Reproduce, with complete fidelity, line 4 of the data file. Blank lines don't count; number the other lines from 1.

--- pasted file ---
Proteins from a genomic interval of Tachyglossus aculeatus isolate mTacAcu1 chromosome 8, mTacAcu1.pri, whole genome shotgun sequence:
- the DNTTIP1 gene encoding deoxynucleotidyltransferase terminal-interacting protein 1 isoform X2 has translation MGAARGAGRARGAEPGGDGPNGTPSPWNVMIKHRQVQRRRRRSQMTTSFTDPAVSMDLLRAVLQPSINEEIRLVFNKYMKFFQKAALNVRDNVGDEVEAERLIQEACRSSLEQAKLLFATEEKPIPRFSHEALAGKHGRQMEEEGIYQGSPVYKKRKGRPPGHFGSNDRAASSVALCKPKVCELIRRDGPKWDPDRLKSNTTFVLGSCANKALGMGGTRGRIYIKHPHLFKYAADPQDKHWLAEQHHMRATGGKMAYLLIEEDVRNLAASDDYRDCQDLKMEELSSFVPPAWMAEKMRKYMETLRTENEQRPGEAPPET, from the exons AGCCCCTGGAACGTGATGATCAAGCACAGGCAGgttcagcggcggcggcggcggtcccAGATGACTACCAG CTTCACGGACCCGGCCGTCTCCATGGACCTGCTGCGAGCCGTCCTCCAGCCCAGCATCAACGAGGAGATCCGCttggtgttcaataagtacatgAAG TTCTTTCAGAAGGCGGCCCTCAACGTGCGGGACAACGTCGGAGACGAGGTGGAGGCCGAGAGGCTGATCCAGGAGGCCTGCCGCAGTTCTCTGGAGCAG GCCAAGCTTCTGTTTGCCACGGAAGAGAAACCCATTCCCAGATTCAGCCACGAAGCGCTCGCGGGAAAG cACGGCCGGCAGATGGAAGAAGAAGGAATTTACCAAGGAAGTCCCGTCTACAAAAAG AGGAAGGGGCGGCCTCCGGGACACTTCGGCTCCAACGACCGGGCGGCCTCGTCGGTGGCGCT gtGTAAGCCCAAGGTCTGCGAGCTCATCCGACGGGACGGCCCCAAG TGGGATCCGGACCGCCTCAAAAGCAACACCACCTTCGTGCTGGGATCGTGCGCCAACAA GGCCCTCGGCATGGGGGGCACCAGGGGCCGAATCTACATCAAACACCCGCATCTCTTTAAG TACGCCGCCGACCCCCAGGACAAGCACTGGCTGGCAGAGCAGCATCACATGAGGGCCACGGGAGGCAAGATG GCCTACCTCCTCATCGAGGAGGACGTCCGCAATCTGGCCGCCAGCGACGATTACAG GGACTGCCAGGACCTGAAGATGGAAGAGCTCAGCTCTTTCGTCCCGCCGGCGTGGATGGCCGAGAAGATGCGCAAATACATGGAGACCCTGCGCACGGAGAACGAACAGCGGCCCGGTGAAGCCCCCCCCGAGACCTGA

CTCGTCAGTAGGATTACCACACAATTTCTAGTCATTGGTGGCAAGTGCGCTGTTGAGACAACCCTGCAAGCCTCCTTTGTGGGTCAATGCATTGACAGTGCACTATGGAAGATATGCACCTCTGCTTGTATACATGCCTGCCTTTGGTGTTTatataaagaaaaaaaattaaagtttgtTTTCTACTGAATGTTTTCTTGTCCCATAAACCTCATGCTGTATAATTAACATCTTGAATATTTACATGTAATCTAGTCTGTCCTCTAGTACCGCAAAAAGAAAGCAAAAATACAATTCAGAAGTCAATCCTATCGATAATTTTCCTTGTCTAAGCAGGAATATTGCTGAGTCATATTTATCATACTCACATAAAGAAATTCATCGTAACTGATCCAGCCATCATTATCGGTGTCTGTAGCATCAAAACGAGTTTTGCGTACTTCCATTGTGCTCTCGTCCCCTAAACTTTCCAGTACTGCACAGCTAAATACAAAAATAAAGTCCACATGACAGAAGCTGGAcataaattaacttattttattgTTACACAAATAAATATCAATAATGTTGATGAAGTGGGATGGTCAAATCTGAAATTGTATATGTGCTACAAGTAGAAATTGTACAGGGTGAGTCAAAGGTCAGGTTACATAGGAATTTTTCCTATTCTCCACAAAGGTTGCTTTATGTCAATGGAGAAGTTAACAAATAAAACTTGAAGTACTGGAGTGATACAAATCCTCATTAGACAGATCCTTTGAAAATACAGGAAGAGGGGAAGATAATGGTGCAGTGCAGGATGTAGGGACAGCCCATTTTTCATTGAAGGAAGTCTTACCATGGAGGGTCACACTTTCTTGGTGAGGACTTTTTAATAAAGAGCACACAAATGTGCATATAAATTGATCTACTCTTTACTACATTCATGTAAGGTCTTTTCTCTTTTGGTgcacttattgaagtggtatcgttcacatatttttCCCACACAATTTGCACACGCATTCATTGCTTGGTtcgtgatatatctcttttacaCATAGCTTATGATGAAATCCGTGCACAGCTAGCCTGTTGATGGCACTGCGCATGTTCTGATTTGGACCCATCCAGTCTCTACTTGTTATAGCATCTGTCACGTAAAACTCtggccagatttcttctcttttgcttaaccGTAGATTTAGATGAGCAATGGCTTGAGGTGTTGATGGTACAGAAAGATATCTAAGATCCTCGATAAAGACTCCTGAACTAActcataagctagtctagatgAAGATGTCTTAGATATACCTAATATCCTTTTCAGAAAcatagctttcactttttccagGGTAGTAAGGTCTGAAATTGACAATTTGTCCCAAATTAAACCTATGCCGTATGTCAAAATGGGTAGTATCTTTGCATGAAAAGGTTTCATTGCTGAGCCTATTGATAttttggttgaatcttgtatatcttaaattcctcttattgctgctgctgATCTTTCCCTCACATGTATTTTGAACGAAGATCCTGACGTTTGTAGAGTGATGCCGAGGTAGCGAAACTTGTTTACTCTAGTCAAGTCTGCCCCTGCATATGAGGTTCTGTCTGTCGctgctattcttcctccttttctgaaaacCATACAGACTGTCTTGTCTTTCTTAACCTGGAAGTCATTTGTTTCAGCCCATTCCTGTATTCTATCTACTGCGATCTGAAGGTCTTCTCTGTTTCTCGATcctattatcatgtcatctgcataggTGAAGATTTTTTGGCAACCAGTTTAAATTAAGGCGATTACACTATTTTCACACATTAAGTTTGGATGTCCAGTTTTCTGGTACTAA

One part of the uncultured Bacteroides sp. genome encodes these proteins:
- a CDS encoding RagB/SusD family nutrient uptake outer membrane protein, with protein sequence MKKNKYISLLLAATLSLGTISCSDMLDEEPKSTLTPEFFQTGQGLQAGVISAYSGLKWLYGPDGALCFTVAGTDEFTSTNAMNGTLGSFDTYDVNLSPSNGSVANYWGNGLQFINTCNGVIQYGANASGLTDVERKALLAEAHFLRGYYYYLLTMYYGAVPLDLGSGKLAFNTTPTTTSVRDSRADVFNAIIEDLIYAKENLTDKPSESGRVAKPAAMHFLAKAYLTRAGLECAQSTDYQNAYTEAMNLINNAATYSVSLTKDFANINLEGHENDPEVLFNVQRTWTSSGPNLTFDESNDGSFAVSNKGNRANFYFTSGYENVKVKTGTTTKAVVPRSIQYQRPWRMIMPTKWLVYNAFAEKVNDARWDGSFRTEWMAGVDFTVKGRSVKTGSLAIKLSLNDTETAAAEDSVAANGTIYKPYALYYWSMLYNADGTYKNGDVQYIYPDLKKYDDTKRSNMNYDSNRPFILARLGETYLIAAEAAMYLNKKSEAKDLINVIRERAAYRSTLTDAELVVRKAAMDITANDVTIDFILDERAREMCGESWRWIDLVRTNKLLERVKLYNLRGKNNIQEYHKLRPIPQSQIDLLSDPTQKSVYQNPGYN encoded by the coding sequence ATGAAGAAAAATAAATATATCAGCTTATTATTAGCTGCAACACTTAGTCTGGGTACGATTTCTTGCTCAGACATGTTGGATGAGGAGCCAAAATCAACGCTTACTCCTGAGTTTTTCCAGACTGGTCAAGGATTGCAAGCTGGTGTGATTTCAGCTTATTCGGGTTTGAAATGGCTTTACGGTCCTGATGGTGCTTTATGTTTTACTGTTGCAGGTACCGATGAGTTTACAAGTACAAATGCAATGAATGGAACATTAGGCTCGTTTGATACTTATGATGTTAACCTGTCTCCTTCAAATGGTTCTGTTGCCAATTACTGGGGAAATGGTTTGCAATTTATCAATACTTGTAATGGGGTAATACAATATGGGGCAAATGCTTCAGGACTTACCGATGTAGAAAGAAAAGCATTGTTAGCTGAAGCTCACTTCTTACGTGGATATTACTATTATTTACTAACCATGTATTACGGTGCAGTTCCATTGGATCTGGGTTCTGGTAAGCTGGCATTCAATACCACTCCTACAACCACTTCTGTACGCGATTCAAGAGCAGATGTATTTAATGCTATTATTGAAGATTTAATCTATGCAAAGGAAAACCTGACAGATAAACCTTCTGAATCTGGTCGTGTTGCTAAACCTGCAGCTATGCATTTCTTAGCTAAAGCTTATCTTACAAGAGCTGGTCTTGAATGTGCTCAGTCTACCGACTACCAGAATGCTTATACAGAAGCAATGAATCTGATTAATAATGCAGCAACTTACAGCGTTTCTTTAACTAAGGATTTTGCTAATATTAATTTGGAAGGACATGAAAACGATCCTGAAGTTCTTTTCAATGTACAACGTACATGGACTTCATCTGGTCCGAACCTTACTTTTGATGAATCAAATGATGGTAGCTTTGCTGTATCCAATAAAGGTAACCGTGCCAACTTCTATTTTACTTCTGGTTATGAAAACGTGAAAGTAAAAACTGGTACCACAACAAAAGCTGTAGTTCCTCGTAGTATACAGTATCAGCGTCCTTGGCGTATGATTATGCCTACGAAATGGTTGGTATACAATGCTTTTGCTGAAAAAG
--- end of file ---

One part of the uncultured Bacteroides sp. genome encodes these proteins: